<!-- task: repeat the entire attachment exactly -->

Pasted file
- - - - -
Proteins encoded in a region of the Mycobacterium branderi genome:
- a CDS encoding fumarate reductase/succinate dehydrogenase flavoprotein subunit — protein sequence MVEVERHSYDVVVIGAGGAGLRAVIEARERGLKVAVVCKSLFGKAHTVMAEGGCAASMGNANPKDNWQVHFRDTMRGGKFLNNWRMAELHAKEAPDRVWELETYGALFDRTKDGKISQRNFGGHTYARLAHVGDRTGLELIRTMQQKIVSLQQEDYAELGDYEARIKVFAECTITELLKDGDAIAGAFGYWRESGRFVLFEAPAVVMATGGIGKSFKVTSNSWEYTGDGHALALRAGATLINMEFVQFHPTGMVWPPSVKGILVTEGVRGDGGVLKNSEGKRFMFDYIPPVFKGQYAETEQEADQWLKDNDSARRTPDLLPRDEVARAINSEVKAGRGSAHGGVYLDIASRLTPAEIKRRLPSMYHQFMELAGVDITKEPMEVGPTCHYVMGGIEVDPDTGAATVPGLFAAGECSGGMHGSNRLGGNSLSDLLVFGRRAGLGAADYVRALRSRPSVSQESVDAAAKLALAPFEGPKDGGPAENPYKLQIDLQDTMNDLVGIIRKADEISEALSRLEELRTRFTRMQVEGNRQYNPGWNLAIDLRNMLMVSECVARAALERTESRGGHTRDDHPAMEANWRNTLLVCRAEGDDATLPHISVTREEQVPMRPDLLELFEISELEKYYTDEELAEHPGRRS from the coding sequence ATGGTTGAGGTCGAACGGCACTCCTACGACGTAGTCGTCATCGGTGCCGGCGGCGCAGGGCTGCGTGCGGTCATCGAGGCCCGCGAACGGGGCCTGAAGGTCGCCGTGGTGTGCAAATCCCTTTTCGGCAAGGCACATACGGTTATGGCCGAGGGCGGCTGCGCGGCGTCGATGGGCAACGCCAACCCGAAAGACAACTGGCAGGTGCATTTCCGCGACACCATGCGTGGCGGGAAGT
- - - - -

Proteins encoded in a region of the Mycobacterium branderi genome:
- a CDS encoding fumarate reductase/succinate dehydrogenase flavoprotein subunit — protein sequence MVEVERHSYDVVVIGAGGAGLRAVIEARERGLKVAVVCKSLFGKAHTVMAEGGCAASMGNANPKDNWQVHFRDTMRGGKFLNNWRMAELHAKEAPDRVWELETYGALFDRTKDGKISQRNFGGHTYARLAHVGDRTGLELIRTMQQKIVSLQQEDYAELGDYEARIKVFAECTITELLKDGDAIAGAFGYWRESGRFVLFEAPAVVMATGGIGKSFKVTSNSWEYTGDGHALALRAGATLINMEFVQFHPTGMVWPPSVKGILVTEGVRGDGGVLKNSEGKRFMFDYIPPVFKGQYAETEQEADQWLKDNDSARRTPDLLPRDEVARAINSEVKAGRGSAHGGVYLDIASRLTPAEIKRRLPSMYHQFMELAGVDITKEPMEVGPTCHYVMGGIEVDPDTGAATVPGLFAAGECSGGMHGSNRLGGNSLSDLLVFGRRAGLGAADYVRALRSRPSVSQESVDAAAKLALAPFEGPKDGGPAENPYKLQIDLQDTMNDLVGIIRKADEISEALSRLEELRTRFTRMQVEGNRQYNPGWNLAIDLRNMLMVSECVARAALERTESRGGHTRDDHPAMEANWRNTLLVCRAEGDDATLPHISVTREEQVPMRPDLLELFEISELEKYYTDEELAEHPGRRS from the coding sequence ATGGTTGAGGTCGAACGGCACTCCTACGACGTAGTCGTCATCGGTGCCGGCGGCGCAGGGCTGCGTGCGGTCATCGAGGCCCGCGAACGGGGCCTGAAGGTCGCCGTGGTGTGCAAATCCCTTTTCGGCAAGGCACATACGGTTATGGCCGAGGGCGGCTGCGCGGCGTCGATGGGCAACGCCAACCCGAAAGACAACTGGCAGGTGCATTTCCGCGACACCATGCGTGGCGGGAAGT